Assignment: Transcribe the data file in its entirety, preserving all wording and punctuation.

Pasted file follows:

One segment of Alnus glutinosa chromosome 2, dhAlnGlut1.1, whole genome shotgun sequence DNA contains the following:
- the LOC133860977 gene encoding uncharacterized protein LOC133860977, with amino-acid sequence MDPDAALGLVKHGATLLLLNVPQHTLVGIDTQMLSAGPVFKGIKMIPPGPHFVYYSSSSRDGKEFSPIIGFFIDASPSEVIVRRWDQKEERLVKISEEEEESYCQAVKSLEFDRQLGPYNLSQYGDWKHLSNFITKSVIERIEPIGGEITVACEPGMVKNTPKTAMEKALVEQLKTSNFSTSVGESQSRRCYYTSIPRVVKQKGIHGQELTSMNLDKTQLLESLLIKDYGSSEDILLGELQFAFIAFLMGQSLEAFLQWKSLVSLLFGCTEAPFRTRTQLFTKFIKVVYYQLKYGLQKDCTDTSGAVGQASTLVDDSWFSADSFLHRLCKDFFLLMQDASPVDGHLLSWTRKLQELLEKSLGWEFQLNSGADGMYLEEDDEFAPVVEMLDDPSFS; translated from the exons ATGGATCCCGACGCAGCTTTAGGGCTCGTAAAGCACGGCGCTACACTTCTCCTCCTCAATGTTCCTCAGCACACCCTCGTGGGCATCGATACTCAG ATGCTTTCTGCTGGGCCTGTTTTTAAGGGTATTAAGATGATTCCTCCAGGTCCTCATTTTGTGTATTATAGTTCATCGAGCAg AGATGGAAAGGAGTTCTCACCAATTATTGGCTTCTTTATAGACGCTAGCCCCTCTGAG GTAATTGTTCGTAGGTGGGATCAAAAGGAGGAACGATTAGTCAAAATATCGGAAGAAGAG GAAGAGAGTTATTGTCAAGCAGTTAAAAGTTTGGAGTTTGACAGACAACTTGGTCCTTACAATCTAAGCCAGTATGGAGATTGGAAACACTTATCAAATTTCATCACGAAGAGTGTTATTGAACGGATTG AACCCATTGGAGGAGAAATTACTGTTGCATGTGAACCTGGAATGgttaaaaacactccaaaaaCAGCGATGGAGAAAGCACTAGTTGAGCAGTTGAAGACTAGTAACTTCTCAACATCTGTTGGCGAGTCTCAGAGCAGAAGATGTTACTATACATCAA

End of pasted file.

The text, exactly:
One segment of Alnus glutinosa chromosome 2, dhAlnGlut1.1, whole genome shotgun sequence DNA contains the following:
- the LOC133860977 gene encoding uncharacterized protein LOC133860977, with amino-acid sequence MDPDAALGLVKHGATLLLLNVPQHTLVGIDTQMLSAGPVFKGIKMIPPGPHFVYYSSSSRDGKEFSPIIGFFIDASPSEVIVRRWDQKEERLVKISEEEEESYCQAVKSLEFDRQLGPYNLSQYGDWKHLSNFITKSVIERIEPIGGEITVACEPGMVKNTPKTAMEKALVEQLKTSNFSTSVGESQSRRCYYTSIPRVVKQKGIHGQELTSMNLDKTQLLESLLIKDYGSSEDILLGELQFAFIAFLMGQSLEAFLQWKSLVSLLFGCTEAPFRTRTQLFTKFIKVVYYQLKYGLQKDCTDTSGAVGQASTLVDDSWFSADSFLHRLCKDFFLLMQDASPVDGHLLSWTRKLQELLEKSLGWEFQLNSGADGMYLEEDDEFAPVVEMLDDPSFS; translated from the exons ATGGATCCCGACGCAGCTTTAGGGCTCGTAAAGCACGGCGCTACACTTCTCCTCCTCAATGTTCCTCAGCACACCCTCGTGGGCATCGATACTCAG ATGCTTTCTGCTGGGCCTGTTTTTAAGGGTATTAAGATGATTCCTCCAGGTCCTCATTTTGTGTATTATAGTTCATCGAGCAg AGATGGAAAGGAGTTCTCACCAATTATTGGCTTCTTTATAGACGCTAGCCCCTCTGAG GTAATTGTTCGTAGGTGGGATCAAAAGGAGGAACGATTAGTCAAAATATCGGAAGAAGAG GAAGAGAGTTATTGTCAAGCAGTTAAAAGTTTGGAGTTTGACAGACAACTTGGTCCTTACAATCTAAGCCAGTATGGAGATTGGAAACACTTATCAAATTTCATCACGAAGAGTGTTATTGAACGGATTG AACCCATTGGAGGAGAAATTACTGTTGCATGTGAACCTGGAATGgttaaaaacactccaaaaaCAGCGATGGAGAAAGCACTAGTTGAGCAGTTGAAGACTAGTAACTTCTCAACATCTGTTGGCGAGTCTCAGAGCAGAAGATGTTACTATACATCAA